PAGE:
Background Patients make a crucial contribution to undergraduate medical education. Although a national resource is available for patients participating in research, none is as yet available for education.
Aim This study aimed to explore what information patients would like about participation in general practice based undergraduate medical education, and how they would like to obtain this information.
Design and setting Two focus groups were conducted in London-based practices involved in both undergraduate and postgraduate teaching.
Method Patients both with and without teaching experience were recruited using leaflets, posters, and patient participation groups. An open-ended topic guide explored three areas: perceived barriers that participants anticipated or had experienced; patient roles in medical education; and what help would support participation. Focus groups were audiorecorded, transcribed, and analysed thematically.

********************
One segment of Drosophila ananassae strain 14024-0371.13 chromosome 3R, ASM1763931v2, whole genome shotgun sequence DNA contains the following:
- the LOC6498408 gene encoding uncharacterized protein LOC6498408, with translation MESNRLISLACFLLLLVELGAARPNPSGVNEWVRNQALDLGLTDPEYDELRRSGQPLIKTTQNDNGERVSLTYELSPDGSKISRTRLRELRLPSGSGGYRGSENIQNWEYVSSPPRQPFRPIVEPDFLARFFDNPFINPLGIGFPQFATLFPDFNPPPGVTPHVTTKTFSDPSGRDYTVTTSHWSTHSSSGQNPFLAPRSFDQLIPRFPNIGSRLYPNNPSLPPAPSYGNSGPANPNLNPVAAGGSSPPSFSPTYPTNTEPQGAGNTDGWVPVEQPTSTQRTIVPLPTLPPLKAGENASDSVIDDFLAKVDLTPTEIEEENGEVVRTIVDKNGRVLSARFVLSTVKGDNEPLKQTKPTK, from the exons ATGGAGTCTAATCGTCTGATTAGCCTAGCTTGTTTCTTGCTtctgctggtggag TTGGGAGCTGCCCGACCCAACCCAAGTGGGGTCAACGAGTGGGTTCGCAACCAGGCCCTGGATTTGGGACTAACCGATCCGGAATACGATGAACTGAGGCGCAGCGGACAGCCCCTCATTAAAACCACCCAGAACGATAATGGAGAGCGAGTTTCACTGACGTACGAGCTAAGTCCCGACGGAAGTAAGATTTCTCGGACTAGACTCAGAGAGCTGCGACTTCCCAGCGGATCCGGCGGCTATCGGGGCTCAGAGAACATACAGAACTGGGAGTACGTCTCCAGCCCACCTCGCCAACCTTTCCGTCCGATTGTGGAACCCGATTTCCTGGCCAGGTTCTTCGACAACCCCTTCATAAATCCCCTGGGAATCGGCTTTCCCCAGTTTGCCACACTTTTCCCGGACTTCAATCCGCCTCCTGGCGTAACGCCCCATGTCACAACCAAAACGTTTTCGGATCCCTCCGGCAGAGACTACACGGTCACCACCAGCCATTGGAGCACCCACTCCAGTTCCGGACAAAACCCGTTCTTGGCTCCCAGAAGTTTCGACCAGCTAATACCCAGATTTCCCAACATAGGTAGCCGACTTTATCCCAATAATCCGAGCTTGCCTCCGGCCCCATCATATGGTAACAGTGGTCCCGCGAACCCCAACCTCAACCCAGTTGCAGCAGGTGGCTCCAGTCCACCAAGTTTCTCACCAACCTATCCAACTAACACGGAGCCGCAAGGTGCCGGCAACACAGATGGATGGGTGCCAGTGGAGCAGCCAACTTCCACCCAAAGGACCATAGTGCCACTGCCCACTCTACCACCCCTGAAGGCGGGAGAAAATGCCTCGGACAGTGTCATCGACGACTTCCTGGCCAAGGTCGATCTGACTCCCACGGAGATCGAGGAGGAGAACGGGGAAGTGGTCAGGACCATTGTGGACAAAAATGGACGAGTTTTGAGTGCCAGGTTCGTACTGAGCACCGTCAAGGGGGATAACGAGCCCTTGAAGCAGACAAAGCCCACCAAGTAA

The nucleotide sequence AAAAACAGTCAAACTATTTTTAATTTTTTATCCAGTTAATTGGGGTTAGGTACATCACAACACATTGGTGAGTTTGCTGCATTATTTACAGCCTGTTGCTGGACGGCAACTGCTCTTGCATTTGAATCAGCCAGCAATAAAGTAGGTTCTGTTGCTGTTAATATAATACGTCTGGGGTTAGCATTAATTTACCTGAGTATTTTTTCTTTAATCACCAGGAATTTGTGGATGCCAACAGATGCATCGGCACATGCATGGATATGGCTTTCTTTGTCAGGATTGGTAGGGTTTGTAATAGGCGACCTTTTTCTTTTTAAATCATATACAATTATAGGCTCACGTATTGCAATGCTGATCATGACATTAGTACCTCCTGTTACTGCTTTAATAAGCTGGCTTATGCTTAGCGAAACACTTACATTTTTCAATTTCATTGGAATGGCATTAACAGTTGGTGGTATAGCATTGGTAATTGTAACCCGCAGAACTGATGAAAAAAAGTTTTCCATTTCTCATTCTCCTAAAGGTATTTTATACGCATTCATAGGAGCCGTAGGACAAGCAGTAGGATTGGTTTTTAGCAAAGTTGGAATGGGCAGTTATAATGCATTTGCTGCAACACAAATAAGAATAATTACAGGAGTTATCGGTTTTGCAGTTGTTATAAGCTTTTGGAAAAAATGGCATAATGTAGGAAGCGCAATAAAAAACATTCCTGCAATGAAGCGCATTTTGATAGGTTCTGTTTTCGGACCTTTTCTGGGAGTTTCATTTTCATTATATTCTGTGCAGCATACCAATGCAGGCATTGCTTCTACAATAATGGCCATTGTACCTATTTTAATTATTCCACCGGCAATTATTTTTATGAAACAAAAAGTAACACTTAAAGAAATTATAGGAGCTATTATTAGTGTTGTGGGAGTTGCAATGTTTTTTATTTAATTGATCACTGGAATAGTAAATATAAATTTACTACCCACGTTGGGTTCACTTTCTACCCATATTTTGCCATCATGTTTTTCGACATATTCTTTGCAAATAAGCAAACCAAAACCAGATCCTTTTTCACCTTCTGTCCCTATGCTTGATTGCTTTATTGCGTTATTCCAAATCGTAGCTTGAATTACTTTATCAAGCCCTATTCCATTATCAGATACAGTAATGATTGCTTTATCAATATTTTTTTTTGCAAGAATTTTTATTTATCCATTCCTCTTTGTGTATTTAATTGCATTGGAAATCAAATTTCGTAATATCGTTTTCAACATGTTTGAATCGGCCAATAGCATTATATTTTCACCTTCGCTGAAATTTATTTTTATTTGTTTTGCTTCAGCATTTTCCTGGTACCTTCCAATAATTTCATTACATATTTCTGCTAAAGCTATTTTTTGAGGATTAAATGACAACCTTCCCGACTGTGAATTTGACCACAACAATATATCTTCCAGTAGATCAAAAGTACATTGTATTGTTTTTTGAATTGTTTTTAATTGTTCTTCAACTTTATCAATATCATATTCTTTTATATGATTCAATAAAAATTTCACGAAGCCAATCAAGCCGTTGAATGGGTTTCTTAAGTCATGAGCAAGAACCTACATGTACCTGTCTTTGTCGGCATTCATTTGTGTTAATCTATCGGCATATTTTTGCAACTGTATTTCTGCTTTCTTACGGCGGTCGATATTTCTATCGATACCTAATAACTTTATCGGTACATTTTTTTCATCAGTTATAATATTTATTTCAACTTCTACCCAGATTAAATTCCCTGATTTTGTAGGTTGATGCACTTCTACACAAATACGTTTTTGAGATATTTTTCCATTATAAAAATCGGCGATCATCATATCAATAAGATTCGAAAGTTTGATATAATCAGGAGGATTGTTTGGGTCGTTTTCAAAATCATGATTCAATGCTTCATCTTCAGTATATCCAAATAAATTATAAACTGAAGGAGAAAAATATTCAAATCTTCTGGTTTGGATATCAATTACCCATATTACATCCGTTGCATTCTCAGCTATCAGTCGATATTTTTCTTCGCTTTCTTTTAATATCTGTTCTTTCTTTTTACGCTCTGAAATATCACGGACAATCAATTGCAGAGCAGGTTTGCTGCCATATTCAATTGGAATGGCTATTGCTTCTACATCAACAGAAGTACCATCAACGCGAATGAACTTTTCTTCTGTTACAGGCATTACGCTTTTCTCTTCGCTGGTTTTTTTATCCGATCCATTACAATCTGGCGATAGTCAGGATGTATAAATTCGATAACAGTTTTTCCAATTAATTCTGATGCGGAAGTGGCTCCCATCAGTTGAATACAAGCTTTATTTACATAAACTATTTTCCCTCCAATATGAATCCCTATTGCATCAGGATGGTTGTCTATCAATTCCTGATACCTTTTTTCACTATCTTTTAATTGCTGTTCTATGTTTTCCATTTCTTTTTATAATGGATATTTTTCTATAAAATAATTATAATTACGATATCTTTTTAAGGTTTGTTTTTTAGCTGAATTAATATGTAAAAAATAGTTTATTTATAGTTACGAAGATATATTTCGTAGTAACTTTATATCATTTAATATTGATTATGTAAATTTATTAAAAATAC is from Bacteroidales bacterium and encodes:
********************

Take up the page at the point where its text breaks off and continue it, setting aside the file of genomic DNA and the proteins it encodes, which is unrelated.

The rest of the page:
Results Patients suggested ways of professionalising the teaching process. These were: making information available to patients about confidentiality, iterative consent, and normalising teaching in the practice. Patients highlighted the importance of relationships, making information available about their GPs’ involvement in teaching, and initiating student–patient interactions. Participants emphasised educational principles to maximise exchange of information, including active participation of students, patient identification of student learner needs, and exchange of feedback.
Conclusion This study will inform development of patient information resources to support their participation in teaching and access to information both before and during general practice based teaching encounters.
- Received July 25, 2016.
- Revision requested August 12, 2016.
- Accepted November 14, 2016.
- © British Journal of General Practice 2017